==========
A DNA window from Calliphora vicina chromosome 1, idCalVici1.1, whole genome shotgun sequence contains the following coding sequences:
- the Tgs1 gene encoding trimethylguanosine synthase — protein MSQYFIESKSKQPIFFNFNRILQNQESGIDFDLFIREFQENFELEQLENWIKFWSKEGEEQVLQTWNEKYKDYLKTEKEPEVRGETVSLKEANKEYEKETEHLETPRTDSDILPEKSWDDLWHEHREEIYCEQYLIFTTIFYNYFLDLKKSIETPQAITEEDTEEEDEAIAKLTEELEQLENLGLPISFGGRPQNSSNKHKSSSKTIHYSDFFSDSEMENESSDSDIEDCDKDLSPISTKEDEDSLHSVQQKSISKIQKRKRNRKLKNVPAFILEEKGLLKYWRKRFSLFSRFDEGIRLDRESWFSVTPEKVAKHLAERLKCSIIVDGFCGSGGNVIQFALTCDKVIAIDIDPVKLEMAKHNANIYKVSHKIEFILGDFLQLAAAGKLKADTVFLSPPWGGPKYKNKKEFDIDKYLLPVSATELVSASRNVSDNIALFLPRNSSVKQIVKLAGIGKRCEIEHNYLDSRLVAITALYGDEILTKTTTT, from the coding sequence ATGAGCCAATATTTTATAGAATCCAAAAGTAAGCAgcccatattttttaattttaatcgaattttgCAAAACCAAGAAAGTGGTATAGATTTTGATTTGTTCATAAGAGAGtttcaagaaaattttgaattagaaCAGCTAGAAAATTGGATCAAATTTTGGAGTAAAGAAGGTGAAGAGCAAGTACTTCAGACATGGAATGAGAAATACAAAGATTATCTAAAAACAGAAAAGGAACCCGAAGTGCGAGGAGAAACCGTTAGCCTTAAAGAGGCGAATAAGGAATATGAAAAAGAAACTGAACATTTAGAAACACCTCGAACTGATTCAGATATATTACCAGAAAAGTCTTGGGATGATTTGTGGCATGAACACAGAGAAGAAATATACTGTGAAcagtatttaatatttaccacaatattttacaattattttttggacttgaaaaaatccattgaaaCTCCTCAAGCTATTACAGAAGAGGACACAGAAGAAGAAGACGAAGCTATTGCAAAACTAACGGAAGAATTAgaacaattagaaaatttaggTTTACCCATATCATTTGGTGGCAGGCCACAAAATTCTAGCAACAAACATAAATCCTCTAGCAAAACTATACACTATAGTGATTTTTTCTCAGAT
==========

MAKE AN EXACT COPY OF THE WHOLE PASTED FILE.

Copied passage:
A DNA window from Calliphora vicina chromosome 1, idCalVici1.1, whole genome shotgun sequence contains the following coding sequences:
- the Tgs1 gene encoding trimethylguanosine synthase — protein MSQYFIESKSKQPIFFNFNRILQNQESGIDFDLFIREFQENFELEQLENWIKFWSKEGEEQVLQTWNEKYKDYLKTEKEPEVRGETVSLKEANKEYEKETEHLETPRTDSDILPEKSWDDLWHEHREEIYCEQYLIFTTIFYNYFLDLKKSIETPQAITEEDTEEEDEAIAKLTEELEQLENLGLPISFGGRPQNSSNKHKSSSKTIHYSDFFSDSEMENESSDSDIEDCDKDLSPISTKEDEDSLHSVQQKSISKIQKRKRNRKLKNVPAFILEEKGLLKYWRKRFSLFSRFDEGIRLDRESWFSVTPEKVAKHLAERLKCSIIVDGFCGSGGNVIQFALTCDKVIAIDIDPVKLEMAKHNANIYKVSHKIEFILGDFLQLAAAGKLKADTVFLSPPWGGPKYKNKKEFDIDKYLLPVSATELVSASRNVSDNIALFLPRNSSVKQIVKLAGIGKRCEIEHNYLDSRLVAITALYGDEILTKTTTT, from the coding sequence ATGAGCCAATATTTTATAGAATCCAAAAGTAAGCAgcccatattttttaattttaatcgaattttgCAAAACCAAGAAAGTGGTATAGATTTTGATTTGTTCATAAGAGAGtttcaagaaaattttgaattagaaCAGCTAGAAAATTGGATCAAATTTTGGAGTAAAGAAGGTGAAGAGCAAGTACTTCAGACATGGAATGAGAAATACAAAGATTATCTAAAAACAGAAAAGGAACCCGAAGTGCGAGGAGAAACCGTTAGCCTTAAAGAGGCGAATAAGGAATATGAAAAAGAAACTGAACATTTAGAAACACCTCGAACTGATTCAGATATATTACCAGAAAAGTCTTGGGATGATTTGTGGCATGAACACAGAGAAGAAATATACTGTGAAcagtatttaatatttaccacaatattttacaattattttttggacttgaaaaaatccattgaaaCTCCTCAAGCTATTACAGAAGAGGACACAGAAGAAGAAGACGAAGCTATTGCAAAACTAACGGAAGAATTAgaacaattagaaaatttaggTTTACCCATATCATTTGGTGGCAGGCCACAAAATTCTAGCAACAAACATAAATCCTCTAGCAAAACTATACACTATAGTGATTTTTTCTCAGAT